9. Beaty L, Cornélissen G. Towards inexpensive ambulatory blood pressure variability monitors for home use: A first experiment using off-the-shelf devices as the basis for ABPMs. Available from Larry A. Beaty, labeaty@bitstream.net

10. Koop CE, Mosher R, Kun L, Geiling J, Grigg E, Long S, Macedonia C, Merrell RC, Satava R, Rosen JM. Future delivery of health care: cybercare. A distributed network-based health-care system. IEEE Engineering in Medicine and Biology Mag 2008; 29-38. doi 10.1109/MEMB.2008.929888

11. Yamanaka G, Otsuka K, Hotta N, Murakami S, Kubo Y, Matsuoka O, Takasugi E, Yamanaka T, Shinagawa M, Nunoda S, Nishimura Y, Shibata K, Saitoh H, Nishinaga M, Ishine M, Wada T, Okumiya K, Matsubayashi K, Yano S, Ishizuka S, Ichihara K, Cornélissen G, Halberg F. Depressive mood is independently related to stroke and cardiovascular events in a community. Biomed & Pharmacother 2005; 59 (Suppl 1): S31-S39. Cf. also Biomed & Pharmacother 2005; 59 (Suppl 1): S40-S44, S45-S48, S49-S53 and S54-S57.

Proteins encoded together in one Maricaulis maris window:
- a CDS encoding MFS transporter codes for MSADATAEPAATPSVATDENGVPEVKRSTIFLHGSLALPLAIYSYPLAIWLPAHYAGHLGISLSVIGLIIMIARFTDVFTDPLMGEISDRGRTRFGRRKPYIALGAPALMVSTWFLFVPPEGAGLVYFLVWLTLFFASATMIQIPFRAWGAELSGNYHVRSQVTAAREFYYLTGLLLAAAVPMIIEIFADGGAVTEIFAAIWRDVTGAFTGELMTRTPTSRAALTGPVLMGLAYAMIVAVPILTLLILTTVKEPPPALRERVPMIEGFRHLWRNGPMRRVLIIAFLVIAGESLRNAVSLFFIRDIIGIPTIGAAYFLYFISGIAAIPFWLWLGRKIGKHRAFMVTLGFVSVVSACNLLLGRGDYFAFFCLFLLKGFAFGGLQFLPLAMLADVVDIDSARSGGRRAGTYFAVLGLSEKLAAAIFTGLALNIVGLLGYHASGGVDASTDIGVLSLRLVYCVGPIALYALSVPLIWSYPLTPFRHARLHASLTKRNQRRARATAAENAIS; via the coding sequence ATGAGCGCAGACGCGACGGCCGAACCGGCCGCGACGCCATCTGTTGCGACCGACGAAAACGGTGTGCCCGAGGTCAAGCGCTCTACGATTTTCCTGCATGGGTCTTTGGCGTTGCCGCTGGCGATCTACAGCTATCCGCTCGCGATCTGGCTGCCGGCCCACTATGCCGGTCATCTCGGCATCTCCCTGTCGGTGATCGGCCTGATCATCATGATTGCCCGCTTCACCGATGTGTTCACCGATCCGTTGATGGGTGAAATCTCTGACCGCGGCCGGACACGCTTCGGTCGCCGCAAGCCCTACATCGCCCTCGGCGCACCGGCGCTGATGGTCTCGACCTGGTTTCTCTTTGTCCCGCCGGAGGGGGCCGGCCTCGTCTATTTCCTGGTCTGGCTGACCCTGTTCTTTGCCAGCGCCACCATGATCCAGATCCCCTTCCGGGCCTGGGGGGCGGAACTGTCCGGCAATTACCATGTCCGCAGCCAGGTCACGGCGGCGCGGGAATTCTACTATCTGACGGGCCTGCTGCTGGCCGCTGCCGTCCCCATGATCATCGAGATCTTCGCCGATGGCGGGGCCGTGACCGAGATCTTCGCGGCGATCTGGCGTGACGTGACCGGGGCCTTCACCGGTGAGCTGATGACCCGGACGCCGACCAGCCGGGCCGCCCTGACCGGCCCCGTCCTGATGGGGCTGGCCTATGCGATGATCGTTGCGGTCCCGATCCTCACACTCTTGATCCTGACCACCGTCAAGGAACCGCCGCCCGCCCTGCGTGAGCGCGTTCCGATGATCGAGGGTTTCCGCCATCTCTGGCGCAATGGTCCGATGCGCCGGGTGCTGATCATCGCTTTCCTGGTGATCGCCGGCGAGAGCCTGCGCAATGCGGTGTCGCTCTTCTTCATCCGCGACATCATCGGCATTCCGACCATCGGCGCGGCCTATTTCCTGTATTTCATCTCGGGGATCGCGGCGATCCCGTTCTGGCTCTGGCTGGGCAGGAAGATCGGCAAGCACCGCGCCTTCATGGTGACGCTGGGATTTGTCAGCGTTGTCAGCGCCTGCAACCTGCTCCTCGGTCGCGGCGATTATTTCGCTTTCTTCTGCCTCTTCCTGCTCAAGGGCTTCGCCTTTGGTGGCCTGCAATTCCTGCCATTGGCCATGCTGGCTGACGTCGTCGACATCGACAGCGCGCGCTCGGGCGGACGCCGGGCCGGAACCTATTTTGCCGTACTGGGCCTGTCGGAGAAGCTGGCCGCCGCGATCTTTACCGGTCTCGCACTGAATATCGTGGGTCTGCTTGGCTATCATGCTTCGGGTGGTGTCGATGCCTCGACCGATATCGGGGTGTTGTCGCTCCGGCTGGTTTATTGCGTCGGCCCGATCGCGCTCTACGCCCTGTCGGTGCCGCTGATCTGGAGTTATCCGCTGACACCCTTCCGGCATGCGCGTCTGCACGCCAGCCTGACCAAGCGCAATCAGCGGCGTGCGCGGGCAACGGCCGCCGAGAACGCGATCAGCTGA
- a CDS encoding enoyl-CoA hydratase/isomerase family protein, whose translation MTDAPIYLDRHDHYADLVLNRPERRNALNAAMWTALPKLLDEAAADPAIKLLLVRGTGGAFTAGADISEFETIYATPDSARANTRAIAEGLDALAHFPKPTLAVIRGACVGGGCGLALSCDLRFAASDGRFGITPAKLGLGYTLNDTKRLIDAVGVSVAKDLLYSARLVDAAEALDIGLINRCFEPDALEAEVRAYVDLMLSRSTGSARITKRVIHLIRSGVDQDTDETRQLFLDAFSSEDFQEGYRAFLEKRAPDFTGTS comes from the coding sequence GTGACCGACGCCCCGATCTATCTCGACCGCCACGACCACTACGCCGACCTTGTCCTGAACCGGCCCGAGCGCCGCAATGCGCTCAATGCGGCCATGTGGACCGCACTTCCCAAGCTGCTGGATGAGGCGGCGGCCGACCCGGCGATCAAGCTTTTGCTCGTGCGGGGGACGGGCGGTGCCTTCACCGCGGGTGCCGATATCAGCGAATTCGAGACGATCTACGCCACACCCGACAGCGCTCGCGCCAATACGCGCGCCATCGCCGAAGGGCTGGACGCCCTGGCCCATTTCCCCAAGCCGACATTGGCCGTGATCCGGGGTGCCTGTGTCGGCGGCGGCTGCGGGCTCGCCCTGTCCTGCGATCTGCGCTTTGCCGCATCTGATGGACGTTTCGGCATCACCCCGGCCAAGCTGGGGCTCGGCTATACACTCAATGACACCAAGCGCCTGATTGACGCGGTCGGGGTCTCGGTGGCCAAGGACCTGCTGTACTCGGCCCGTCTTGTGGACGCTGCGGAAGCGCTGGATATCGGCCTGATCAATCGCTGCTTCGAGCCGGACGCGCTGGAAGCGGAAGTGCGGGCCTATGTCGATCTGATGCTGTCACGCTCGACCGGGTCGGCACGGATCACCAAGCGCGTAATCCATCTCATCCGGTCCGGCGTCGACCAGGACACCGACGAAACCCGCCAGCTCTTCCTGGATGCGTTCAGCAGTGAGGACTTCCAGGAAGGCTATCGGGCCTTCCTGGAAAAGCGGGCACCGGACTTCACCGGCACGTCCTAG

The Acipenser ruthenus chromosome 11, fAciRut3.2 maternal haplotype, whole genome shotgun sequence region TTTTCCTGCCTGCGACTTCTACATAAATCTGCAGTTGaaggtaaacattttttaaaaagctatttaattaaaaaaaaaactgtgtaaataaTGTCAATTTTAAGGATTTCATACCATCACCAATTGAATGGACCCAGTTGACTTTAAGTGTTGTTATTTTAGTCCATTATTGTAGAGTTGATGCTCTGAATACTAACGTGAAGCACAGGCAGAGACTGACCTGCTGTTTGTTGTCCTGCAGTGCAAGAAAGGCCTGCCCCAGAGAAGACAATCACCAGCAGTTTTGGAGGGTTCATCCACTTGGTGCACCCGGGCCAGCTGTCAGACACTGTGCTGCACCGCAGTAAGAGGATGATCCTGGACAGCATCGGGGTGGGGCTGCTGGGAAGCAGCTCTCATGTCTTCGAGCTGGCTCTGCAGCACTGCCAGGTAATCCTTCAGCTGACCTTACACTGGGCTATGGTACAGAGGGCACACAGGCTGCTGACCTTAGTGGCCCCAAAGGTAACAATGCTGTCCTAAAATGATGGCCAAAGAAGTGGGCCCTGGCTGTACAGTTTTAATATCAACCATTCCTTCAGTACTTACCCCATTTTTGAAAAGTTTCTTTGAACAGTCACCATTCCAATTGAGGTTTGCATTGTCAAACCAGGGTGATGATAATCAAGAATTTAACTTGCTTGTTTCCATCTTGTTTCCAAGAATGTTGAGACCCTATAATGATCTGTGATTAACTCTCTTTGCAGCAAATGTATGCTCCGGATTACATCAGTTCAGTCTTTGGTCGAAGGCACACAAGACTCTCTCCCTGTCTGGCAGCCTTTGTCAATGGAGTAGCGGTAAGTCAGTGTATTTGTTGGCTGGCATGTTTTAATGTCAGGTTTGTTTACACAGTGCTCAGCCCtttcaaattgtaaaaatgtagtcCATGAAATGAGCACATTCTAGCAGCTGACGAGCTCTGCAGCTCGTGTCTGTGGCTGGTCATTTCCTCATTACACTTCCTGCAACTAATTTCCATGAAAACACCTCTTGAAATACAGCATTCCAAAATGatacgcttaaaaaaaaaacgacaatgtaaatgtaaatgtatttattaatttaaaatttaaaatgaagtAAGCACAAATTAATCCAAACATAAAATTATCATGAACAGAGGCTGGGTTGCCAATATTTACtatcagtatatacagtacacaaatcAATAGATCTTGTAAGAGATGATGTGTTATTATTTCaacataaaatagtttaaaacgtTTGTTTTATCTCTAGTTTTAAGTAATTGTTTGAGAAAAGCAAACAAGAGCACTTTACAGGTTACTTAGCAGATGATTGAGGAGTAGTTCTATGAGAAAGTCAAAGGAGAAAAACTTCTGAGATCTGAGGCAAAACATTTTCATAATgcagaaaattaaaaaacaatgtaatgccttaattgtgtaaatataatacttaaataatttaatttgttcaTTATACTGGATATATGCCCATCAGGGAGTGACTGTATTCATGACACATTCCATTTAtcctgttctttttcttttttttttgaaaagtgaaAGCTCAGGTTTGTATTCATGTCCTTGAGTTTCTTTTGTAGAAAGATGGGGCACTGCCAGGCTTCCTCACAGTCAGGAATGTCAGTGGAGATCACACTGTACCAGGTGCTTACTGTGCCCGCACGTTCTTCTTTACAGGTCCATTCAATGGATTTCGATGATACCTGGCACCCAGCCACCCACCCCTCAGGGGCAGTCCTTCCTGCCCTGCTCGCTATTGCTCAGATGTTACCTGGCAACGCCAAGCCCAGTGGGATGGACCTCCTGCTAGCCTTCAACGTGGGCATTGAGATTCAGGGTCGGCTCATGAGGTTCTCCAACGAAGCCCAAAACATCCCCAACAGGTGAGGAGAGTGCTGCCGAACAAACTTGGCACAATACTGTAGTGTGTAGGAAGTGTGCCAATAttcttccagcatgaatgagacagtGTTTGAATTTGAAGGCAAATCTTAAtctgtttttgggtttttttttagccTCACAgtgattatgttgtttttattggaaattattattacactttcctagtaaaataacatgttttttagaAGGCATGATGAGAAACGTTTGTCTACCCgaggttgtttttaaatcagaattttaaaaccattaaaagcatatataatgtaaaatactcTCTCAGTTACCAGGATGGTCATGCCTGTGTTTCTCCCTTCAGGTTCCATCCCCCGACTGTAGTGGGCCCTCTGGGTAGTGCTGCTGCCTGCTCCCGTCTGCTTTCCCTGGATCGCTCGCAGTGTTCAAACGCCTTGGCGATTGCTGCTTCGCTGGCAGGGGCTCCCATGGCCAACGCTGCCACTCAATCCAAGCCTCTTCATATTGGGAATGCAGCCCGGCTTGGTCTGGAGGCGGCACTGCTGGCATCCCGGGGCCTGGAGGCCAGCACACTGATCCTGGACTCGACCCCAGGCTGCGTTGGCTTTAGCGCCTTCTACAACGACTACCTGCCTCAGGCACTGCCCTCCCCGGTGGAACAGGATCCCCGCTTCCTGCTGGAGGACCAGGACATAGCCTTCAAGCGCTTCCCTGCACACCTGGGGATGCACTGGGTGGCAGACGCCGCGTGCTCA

12. Halberg F, Cornélissen G, Sothern RB, Katinas GS, Schwartzkopff O, Otsuka K. Cycles tipping the scale between death and survival (= "life"). Progress of Theoretical Physics 2008; Suppl. 173: 153-181.

13. Halberg F, Cornélissen G, Wilson D, Singh RB, De Meester F, Watanabe Y, Otsuka K, Khalilov E. Chronobiology and chronomics: detecting and applying the cycles of nature. Biologist 2009; 56: in press.

Epilogue